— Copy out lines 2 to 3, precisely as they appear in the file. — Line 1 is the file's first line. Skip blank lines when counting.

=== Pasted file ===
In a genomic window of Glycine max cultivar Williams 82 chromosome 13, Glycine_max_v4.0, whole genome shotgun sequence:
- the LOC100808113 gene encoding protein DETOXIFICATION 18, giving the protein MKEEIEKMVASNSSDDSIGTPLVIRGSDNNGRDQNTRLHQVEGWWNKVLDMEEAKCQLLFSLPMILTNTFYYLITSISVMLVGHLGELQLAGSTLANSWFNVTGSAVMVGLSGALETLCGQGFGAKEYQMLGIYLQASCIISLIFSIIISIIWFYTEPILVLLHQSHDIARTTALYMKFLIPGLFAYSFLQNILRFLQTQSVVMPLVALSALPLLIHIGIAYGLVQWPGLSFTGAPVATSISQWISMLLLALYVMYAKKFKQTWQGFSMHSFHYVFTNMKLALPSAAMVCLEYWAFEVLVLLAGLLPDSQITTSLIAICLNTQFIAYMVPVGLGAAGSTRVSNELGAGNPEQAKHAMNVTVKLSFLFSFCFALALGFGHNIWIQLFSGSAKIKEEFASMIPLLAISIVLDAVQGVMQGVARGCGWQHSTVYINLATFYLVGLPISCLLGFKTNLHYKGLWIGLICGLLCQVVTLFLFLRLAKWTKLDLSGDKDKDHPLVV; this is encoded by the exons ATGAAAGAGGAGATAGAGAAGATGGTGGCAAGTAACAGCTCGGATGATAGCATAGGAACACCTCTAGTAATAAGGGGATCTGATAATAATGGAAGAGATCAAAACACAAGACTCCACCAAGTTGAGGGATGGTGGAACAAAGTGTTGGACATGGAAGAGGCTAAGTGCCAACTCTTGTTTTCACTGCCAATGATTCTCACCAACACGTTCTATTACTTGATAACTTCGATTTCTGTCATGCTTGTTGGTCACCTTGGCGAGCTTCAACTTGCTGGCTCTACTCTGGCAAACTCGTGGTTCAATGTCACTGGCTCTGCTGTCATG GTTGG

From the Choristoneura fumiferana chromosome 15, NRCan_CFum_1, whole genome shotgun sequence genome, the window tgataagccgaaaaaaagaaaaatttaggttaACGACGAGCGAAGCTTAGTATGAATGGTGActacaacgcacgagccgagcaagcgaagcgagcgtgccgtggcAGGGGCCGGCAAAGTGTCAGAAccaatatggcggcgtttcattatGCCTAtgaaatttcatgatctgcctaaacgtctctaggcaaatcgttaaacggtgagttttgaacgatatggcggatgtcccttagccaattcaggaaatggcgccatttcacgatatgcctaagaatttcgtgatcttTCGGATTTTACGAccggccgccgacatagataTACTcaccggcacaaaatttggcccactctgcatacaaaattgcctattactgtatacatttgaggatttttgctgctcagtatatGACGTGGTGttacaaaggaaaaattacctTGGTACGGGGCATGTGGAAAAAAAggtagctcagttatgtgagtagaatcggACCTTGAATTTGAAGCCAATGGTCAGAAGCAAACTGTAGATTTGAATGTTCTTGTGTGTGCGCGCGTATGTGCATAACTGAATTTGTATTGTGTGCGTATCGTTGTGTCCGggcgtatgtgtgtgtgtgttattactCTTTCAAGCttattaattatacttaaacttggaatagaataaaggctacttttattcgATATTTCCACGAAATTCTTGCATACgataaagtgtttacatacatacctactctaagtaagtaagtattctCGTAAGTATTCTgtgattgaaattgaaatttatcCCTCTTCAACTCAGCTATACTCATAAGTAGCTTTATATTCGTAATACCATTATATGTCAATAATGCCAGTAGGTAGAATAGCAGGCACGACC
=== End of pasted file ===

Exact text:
- the LOC100808113 gene encoding protein DETOXIFICATION 18, giving the protein MKEEIEKMVASNSSDDSIGTPLVIRGSDNNGRDQNTRLHQVEGWWNKVLDMEEAKCQLLFSLPMILTNTFYYLITSISVMLVGHLGELQLAGSTLANSWFNVTGSAVMVGLSGALETLCGQGFGAKEYQMLGIYLQASCIISLIFSIIISIIWFYTEPILVLLHQSHDIARTTALYMKFLIPGLFAYSFLQNILRFLQTQSVVMPLVALSALPLLIHIGIAYGLVQWPGLSFTGAPVATSISQWISMLLLALYVMYAKKFKQTWQGFSMHSFHYVFTNMKLALPSAAMVCLEYWAFEVLVLLAGLLPDSQITTSLIAICLNTQFIAYMVPVGLGAAGSTRVSNELGAGNPEQAKHAMNVTVKLSFLFSFCFALALGFGHNIWIQLFSGSAKIKEEFASMIPLLAISIVLDAVQGVMQGVARGCGWQHSTVYINLATFYLVGLPISCLLGFKTNLHYKGLWIGLICGLLCQVVTLFLFLRLAKWTKLDLSGDKDKDHPLVV; this is encoded by the exons ATGAAAGAGGAGATAGAGAAGATGGTGGCAAGTAACAGCTCGGATGATAGCATAGGAACACCTCTAGTAATAAGGGGATCTGATAATAATGGAAGAGATCAAAACACAAGACTCCACCAAGTTGAGGGATGGTGGAACAAAGTGTTGGACATGGAAGAGGCTAAGTGCCAACTCTTGTTTTCACTGCCAATGATTCTCACCAACACGTTCTATTACTTGATAACTTCGATTTCTGTCATGCTTGTTGGTCACCTTGGCGAGCTTCAACTTGCTGGCTCTACTCTGGCAAACTCGTGGTTCAATGTCACTGGCTCTGCTGTCATG GTTGG

From the Choristoneura fumiferana chromosome 15, NRCan_CFum_1, whole genome shotgun sequence genome, the window tgataagccgaaaaaaagaaaaatttaggttaACGACGAGCGAAGCTTAGTATGAATGGTGActacaacgcacgagccgagcaagcgaagcgagcgtgccgtggcAGGGGCCGGCAAAGTGTCAGAAccaatatggcggcgtttcattatGCCTAtgaaatttcatgatctgcctaaacgtctctaggcaaatcgttaaacggtgagttttgaacgatatggcggatgtcccttagccaattcaggaaatggcgccatttcacgatatgcctaagaatttcgtgatcttTCGGATTTTACGAccggccgccgacatagataTACTcaccggcacaaaatttggcccactctgcatacaaaattgcctattactgtatacatttgaggatttttgctgctcagtatatGACGTGGTGttacaaaggaaaaattacctTGGTACGGGGCATGTGGAAAAAAAggtagctcagttatgtgagtagaatcggACCTTGAATTTGAAGCCAATGGTCAGAAGCAAACTGTAGATTTGAATGTTCTTGTGTGTGCGCGCGTATGTGCATAACTGAATTTGTATTGTGTGCGTATCGTTGTGTCCGggcgtatgtgtgtgtgtgttattactCTTTCAAGCttattaattatacttaaacttggaatagaataaaggctacttttattcgATATTTCCACGAAATTCTTGCATACgataaagtgtttacatacatacctactctaagtaagtaagtattctCGTAAGTATTCTgtgattgaaattgaaatttatcCCTCTTCAACTCAGCTATACTCATAAGTAGCTTTATATTCGTAATACCATTATATGTCAATAATGCCAGTAGGTAGAATAGCAGGCACGACC